All in all, having read ‘The Death of an Author,’ I would have to say that Barthes channels his argument, beginning in its slightly combative tone and ending with fine unpicking of the point at which the two opposing views of literature meet, before their paths diverge again, forever. In fact, one of these ends, that centred upon the author – it is only in the validation of new meanings for texts that the path Barthes advocates can be sustained. The reason I can accept this argument at all, however, is his late appreciation of the mutual meeting point of the two, this channelled argument. If I’m wrong about this, I suppose Barthes would have to uphold my take. That would be interesting to see.

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Forgotten Deities, and the Lifespan of Religious Knowledge Systems

The religion of Ashurism was founded sometime around the 18th century BC, and lasted until the 5th century BC, when the country of Assyria was destroyed, when the Medes and the Babylonians rebelled against them. It is likely that the survivors worshipped secretly for a while afterwards, but likely publicly converted, and eventually the religion was lost over generations. Ashurism itself is incredibly similar to the Babylonian religion, in that it was polytheistic and centred around almost all of the same Gods – the key difference being which they placed most value upon – in Ashurism, it is naturally our star Ashur.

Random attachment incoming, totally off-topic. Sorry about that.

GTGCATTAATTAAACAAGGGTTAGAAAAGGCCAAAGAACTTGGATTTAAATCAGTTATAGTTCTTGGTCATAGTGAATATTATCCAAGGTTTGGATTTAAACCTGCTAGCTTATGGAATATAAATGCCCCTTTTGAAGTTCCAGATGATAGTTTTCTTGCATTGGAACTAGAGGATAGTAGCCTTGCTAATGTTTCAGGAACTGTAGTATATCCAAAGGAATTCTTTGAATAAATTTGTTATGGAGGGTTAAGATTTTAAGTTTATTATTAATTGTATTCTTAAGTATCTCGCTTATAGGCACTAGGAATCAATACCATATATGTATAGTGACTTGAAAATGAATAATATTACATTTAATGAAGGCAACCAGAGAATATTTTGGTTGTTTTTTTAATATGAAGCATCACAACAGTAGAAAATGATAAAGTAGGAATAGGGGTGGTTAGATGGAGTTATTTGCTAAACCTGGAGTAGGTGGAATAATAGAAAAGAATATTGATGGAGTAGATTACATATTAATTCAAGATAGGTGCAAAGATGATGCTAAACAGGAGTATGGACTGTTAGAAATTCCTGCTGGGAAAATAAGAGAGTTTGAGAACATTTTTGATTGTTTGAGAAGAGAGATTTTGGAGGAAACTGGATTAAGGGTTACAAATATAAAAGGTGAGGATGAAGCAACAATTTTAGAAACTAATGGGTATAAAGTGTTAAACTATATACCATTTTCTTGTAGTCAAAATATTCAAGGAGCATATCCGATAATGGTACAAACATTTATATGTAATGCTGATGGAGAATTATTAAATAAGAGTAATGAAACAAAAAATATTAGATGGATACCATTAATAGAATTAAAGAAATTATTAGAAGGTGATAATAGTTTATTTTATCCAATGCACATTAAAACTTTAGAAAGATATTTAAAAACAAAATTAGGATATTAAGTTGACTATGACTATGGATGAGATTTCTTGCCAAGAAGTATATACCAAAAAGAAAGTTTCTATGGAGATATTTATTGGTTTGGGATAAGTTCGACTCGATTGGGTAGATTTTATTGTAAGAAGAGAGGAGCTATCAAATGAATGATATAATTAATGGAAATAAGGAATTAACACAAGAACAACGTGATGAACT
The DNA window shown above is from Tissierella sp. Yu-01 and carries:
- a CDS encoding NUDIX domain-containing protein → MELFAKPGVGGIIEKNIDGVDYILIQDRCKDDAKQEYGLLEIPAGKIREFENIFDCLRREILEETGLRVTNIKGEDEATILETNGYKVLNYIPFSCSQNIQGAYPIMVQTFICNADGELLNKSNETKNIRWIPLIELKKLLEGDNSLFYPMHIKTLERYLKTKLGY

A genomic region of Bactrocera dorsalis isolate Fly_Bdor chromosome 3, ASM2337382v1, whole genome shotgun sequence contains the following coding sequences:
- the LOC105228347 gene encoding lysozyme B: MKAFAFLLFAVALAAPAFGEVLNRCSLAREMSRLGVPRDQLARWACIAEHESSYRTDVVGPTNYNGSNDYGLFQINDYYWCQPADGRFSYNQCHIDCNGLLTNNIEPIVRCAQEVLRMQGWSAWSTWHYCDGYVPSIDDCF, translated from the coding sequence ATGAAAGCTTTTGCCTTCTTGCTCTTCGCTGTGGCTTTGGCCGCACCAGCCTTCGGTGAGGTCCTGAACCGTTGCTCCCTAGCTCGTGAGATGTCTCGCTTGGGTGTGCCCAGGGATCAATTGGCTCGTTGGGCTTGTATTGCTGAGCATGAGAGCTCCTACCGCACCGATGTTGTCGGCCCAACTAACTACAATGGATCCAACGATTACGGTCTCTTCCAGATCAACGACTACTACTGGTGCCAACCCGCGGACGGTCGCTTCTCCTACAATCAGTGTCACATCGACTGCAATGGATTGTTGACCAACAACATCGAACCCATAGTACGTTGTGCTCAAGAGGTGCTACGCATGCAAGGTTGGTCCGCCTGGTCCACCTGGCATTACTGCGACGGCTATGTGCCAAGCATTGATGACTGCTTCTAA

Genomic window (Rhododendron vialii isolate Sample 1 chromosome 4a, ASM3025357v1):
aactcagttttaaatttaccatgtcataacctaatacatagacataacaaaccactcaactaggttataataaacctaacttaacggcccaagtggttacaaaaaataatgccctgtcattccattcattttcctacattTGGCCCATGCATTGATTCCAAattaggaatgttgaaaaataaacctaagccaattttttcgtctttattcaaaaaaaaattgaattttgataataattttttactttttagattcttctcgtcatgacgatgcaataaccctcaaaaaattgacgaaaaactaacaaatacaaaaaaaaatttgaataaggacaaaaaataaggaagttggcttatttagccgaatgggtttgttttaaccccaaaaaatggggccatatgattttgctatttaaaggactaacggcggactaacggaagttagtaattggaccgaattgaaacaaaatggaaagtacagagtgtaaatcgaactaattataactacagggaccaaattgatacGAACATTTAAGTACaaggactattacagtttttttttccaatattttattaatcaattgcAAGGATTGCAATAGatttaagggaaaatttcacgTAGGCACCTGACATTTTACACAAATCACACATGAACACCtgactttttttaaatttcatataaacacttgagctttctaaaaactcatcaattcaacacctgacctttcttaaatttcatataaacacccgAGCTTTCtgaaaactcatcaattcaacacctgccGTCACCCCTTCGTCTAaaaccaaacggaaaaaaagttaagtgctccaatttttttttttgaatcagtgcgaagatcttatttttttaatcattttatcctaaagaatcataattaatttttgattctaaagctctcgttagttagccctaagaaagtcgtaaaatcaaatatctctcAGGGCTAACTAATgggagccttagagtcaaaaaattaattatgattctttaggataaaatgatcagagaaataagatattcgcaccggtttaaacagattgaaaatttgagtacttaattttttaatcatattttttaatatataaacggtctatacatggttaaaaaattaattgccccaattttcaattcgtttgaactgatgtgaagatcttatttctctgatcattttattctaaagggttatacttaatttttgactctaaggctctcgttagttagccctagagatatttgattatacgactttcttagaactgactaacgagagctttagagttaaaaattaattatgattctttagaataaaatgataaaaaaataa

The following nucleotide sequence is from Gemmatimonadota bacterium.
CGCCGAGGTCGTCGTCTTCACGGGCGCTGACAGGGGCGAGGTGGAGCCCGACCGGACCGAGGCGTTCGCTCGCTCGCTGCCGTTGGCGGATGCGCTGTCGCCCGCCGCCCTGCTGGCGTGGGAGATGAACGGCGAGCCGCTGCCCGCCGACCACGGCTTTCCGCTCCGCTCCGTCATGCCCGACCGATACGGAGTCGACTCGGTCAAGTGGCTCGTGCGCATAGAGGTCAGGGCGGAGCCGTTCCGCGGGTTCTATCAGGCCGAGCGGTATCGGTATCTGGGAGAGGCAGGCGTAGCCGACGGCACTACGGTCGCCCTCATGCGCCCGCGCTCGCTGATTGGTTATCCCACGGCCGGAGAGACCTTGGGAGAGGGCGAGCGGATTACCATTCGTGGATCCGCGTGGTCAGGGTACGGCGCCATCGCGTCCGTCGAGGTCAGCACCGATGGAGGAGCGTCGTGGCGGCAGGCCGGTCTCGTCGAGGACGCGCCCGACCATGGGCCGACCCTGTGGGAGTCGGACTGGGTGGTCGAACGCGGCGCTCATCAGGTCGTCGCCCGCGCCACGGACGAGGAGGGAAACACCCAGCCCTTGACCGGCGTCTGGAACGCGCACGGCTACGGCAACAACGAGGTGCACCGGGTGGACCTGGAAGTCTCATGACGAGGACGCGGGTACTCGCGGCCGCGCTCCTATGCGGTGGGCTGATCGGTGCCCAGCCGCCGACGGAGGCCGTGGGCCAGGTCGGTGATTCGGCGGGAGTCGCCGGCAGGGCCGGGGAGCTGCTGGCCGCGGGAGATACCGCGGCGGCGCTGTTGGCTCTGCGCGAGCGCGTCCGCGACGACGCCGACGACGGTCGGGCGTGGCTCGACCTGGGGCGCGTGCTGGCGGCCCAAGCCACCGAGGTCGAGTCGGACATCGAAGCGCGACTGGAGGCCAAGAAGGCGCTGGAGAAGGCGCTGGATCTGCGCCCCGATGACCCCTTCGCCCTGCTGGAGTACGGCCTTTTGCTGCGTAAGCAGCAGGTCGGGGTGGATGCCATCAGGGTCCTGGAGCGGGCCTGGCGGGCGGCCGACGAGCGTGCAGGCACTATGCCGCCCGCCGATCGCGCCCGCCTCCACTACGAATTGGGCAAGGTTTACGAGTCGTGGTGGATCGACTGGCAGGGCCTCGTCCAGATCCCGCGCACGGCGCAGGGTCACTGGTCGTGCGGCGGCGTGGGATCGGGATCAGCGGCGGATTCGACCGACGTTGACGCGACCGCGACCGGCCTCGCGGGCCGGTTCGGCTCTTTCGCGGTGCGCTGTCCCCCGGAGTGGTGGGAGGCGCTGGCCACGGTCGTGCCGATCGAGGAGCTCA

Ashur was worshipped in Northern Mesopotamia (NW Iraq, NE Syria, and a little bit of Turkey.) In the 4th century BC, he gains the wife of Enlil, a God of the same position as Ashur in an alternative strand of Mesopotamian religion. Ashur was a deified form of the city of Assur, which is evident from around the third millennium BC. In their creation story,  he slays the chaos monster, Tiamat, and establishes the world. He is utilised further in the city as a warlike, vigorous presence, granting success in battle. Otherwise, Britannica suggests that he has little character, merely serving as personification of the city of Ashur’s success in warfare.